If you were to sum up the media portrayal of the average tech company’s journey, it’d go something like this: two geeks in a garage create the new “thing” that everyone’s gonna want on their phones or in their homes. They relocate to an office, start scaling up and get bought by Google in a matter of weeks. Ta da!
The reality is a lot more slow-moving, of course, but as investors, it’s the plodders and grinders who often get overlooked, says David Barr, President and a Portfolio Manager at PenderFund Capital, who insists that the next quarter’s results aren’t always the best measure of a company’s success.
“Some people think building a technology business is easy,” says Barr, in conversation with Cantech Letter. “To us, success comes to companies that focus on engaging with their customers and building products and services that meet their needs, the ones with the perseverance to see it through — because it can take years.”
Ottawa-based Espial Group (TSE:ESP) is a case in point. The TV software solutions provider has been building software for telecom and cable companies for a decade, but with their new SaaS platform Elevate, they now look to be hitting their inflection point.
“The cable industry is facing massive disruption from over-the-top (OTT) providers,” says Barr. “Incumbents are struggling to stay ahead and are highly motivated to find a solution to reduce churn and compete with the OTT providers. Espial has been a leader in the space and has won two big contracts in Europe.”
“With Elevate, they’ve found the product the market has been waiting for,” Barr says. “They’ve also partnered with Netflix and made it really easy for small operators to offer Netflix services to their subscribers, which is a huge benefit to small operators that typically do not have access to Netflix.”
Barr notes Espial’s strong balance sheet with no debt and $38 million in cash ($1.06/share), with expectations of being cash flow positive in the second half of 2018. “We view the stock favourably as there is limited downside risk with the cash buffer,” he says. “With the success of SaaS offerings, we believe the company is going to do well in 2018.”
Photon Control (TSXV:PHO) was founded way back in 1988 and has had a number of ups and downs since (including legal disputes during the past couple of years over a non-arms length R&D contract). But Barr says that management and board reshuffles and multiple growth opportunities for the precision measurement company have put Photon Control in a great position to execute.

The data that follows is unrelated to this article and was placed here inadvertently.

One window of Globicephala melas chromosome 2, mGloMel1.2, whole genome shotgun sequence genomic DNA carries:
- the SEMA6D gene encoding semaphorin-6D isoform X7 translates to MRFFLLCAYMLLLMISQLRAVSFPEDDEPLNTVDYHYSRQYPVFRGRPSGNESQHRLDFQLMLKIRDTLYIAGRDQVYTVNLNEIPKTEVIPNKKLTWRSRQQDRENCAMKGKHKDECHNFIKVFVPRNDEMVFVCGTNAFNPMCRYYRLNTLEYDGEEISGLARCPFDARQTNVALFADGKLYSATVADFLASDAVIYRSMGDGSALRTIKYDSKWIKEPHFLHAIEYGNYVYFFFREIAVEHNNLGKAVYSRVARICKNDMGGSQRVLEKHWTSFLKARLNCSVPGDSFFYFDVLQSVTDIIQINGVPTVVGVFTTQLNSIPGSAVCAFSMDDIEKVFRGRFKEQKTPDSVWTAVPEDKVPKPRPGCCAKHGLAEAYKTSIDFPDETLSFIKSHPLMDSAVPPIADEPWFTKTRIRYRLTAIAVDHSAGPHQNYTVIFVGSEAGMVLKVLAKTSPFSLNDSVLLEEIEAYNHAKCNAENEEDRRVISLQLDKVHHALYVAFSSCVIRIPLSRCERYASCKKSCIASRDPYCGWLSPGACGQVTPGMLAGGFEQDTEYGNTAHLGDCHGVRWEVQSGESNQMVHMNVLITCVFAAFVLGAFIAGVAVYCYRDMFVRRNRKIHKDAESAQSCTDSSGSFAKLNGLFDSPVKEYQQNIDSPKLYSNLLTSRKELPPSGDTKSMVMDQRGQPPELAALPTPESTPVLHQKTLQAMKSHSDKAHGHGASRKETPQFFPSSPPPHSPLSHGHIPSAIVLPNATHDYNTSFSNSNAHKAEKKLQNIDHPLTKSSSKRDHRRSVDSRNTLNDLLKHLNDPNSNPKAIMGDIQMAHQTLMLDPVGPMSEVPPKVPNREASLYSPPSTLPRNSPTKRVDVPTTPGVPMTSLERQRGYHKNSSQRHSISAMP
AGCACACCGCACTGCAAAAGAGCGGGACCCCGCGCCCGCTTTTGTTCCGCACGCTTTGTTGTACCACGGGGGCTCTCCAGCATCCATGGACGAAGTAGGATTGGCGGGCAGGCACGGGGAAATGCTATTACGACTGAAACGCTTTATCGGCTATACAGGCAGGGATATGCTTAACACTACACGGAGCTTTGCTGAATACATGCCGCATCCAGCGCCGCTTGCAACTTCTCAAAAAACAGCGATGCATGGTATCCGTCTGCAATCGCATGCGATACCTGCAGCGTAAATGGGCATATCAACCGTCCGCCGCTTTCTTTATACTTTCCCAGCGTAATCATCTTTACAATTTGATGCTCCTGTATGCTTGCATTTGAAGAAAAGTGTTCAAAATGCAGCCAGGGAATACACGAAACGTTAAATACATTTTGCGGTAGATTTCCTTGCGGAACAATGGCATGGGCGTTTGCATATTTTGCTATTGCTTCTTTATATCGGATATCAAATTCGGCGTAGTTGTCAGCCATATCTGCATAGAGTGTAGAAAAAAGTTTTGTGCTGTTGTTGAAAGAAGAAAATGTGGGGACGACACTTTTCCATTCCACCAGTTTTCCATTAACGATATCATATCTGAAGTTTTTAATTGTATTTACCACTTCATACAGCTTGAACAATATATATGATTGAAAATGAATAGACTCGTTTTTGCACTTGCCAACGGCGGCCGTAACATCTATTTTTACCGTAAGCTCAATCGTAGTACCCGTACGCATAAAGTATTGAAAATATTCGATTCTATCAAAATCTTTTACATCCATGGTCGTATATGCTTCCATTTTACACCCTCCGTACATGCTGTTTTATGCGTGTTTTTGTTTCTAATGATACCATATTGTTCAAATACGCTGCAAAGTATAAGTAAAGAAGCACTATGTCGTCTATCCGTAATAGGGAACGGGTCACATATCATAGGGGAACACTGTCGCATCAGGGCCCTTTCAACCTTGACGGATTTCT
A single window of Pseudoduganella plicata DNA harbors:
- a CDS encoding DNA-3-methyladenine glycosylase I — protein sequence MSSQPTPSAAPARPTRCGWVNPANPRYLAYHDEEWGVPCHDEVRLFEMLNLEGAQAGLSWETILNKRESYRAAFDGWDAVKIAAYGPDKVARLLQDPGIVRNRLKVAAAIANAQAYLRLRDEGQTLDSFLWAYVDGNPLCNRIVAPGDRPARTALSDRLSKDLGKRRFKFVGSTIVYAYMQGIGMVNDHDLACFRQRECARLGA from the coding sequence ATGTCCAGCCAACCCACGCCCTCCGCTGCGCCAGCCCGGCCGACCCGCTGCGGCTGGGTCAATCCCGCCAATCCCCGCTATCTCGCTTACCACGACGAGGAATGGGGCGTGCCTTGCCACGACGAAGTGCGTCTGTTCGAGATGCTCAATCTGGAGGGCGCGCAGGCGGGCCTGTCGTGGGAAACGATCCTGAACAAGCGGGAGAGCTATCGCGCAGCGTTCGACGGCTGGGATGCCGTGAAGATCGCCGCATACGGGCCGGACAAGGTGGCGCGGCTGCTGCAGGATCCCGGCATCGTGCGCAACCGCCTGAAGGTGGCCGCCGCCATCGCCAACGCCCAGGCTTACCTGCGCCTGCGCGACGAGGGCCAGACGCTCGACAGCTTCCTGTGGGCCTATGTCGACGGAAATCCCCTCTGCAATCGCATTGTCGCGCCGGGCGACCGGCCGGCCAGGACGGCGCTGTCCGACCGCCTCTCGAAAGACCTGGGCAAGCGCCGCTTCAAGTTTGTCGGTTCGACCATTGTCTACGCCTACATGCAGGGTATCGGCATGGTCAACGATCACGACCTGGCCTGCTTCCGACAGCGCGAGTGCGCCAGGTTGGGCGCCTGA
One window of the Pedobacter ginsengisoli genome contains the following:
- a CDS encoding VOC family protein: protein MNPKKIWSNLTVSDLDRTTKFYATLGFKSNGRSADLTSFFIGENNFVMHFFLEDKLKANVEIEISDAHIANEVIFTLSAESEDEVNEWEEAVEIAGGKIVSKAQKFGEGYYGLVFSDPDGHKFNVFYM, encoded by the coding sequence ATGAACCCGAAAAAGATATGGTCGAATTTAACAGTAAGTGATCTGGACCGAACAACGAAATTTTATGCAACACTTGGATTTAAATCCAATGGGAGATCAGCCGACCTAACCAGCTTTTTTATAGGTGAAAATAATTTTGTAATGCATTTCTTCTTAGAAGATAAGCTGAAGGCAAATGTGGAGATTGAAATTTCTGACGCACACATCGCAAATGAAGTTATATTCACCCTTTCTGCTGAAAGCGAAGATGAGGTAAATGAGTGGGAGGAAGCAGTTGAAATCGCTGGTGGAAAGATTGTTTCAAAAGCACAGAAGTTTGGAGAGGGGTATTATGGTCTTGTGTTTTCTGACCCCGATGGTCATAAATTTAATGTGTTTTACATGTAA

“The company underwent a transition last year, upgrading governance and internalizing the company’s core IP and R&D team,” says Barr. “This coincides with what we see in the semiconductor industry as a change from a high cyclical consumer product driven industry to a secular growth industry driven by the massive adoption of the IoT.”
Barr points to three growth opportunities, in particular: a robust semiconductor capex cycle that should continue to fuel the majority of the company’s growth; a large runway to grow within its existing semiconductor client base by selling other sensors into the array of manufacturing processes; and, although currently on the back burner, Photon also has greenfield opportunities in other markets to pursue, such as selling optical flow meters to the oil and gas sector.
“The company has $25 million-plus cash on the balance sheet and produces over $7.5 million in cash flow from operations per year,” says Barr. “Given our confidence in the new management team, this cash stock pile will be used prudently for growth and provides the company ample downside protection if the semiconductor cycle were to abruptly change.”
Last but not least is data centre and cloud infrastructure company TeraGo Inc. (TSE:GO), which, like Photon Control, has seen its stock price rise sharply over the past month. Barr says that although the connectivity business has been in decline recently, TeraGo management has taken steps to stabilize the business and leverage their existing 4,000-strong customer base.
“The company has data centres across the country, currently with very low utilization rates of about 40%,” Barr says. “This is both attractive from a growth perspective, as incremental revenue is very high margin, but also makes them very attractive to a strategic buyer. They also own spectrum in Canada. Similar assets have recently been sold in the US for a significant premium. In the tussle for spectrum in Canada, this dramatically increases the value of TeraGo to strategic buyers.”
“Recently, TeraGo’s trading volume has spiked – roughly 20% of shares issued have been traded,” says Barr. “We believe there might be some strategic transactions incubating. Shaw would an ideal acquirer given TeraGo’s national presence. Historically, data centres are acquired at an average of 4x revenue and 13x EBITDA. TeraGo’s valuation looks attractive.”